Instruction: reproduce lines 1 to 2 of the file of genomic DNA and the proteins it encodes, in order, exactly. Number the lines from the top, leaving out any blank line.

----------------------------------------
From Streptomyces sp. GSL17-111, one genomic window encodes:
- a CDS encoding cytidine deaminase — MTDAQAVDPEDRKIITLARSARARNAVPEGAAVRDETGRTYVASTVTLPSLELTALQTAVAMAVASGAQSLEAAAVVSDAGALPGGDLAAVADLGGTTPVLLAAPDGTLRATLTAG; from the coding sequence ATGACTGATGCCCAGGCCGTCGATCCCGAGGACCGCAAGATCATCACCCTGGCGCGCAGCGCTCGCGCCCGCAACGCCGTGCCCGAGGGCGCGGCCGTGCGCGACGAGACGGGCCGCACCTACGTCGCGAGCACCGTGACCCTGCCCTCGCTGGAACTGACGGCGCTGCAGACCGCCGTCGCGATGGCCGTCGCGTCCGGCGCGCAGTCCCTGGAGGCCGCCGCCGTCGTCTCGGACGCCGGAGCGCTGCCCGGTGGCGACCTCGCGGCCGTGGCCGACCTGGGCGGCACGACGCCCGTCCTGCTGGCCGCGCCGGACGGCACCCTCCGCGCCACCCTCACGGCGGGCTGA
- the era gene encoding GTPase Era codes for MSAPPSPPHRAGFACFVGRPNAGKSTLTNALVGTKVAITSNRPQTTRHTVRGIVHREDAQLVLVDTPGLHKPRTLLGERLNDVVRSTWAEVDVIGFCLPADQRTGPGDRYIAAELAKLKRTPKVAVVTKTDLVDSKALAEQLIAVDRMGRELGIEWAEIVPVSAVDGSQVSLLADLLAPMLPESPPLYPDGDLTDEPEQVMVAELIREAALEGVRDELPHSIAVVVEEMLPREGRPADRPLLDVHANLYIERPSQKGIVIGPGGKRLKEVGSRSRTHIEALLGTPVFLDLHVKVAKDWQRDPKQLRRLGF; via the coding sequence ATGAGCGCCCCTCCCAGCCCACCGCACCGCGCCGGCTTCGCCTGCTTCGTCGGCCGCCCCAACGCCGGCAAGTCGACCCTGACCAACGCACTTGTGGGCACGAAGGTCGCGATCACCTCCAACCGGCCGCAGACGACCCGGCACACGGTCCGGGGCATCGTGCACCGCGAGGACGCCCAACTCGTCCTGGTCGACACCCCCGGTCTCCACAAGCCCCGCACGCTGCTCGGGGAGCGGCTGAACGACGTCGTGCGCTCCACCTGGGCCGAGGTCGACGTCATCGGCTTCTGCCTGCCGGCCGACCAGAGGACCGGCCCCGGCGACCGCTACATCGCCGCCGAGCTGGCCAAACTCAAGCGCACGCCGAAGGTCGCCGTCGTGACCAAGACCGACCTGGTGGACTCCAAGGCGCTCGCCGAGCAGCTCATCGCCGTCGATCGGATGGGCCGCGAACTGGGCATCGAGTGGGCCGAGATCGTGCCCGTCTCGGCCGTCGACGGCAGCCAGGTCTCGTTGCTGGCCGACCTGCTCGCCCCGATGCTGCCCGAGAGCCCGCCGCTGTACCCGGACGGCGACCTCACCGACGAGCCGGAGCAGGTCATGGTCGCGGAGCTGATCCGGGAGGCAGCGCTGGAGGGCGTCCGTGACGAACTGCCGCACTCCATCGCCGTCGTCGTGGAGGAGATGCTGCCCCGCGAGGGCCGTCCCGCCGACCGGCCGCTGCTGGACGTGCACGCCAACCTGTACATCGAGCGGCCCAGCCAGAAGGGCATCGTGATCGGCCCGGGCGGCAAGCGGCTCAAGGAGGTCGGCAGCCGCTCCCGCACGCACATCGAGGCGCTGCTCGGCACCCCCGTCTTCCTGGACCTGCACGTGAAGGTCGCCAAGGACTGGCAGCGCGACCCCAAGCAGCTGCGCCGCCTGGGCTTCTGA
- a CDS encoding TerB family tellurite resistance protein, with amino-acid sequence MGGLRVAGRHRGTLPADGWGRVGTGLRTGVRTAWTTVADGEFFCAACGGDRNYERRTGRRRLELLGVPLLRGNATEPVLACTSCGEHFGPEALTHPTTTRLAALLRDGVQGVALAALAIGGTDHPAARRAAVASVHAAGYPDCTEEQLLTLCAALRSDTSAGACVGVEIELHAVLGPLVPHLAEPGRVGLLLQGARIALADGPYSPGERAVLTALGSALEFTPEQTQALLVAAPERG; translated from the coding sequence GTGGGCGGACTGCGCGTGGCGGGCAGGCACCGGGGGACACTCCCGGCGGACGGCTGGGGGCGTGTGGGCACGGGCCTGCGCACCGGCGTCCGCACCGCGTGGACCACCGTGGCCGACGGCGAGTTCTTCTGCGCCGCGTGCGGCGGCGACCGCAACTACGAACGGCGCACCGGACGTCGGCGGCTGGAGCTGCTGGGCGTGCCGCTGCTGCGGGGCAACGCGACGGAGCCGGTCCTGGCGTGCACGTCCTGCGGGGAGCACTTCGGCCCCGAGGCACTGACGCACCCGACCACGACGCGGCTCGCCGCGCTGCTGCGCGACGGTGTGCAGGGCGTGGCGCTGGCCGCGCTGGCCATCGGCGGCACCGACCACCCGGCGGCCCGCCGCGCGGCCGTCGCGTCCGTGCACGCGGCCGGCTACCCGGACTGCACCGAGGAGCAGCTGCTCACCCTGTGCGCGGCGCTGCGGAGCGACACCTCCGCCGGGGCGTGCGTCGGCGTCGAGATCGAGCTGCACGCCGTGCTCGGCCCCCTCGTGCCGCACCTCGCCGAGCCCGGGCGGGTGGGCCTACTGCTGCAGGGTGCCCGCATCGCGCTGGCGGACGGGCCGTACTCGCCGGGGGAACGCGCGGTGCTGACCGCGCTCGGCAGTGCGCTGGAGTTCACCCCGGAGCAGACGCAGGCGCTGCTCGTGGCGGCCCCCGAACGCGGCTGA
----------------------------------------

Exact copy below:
From Streptomyces sp. GSL17-111, one genomic window encodes:
- a CDS encoding cytidine deaminase — MTDAQAVDPEDRKIITLARSARARNAVPEGAAVRDETGRTYVASTVTLPSLELTALQTAVAMAVASGAQSLEAAAVVSDAGALPGGDLAAVADLGGTTPVLLAAPDGTLRATLTAG; from the coding sequence ATGACTGATGCCCAGGCCGTCGATCCCGAGGACCGCAAGATCATCACCCTGGCGCGCAGCGCTCGCGCCCGCAACGCCGTGCCCGAGGGCGCGGCCGTGCGCGACGAGACGGGCCGCACCTACGTCGCGAGCACCGTGACCCTGCCCTCGCTGGAACTGACGGCGCTGCAGACCGCCGTCGCGATGGCCGTCGCGTCCGGCGCGCAGTCCCTGGAGGCCGCCGCCGTCGTCTCGGACGCCGGAGCGCTGCCCGGTGGCGACCTCGCGGCCGTGGCCGACCTGGGCGGCACGACGCCCGTCCTGCTGGCCGCGCCGGACGGCACCCTCCGCGCCACCCTCACGGCGGGCTGA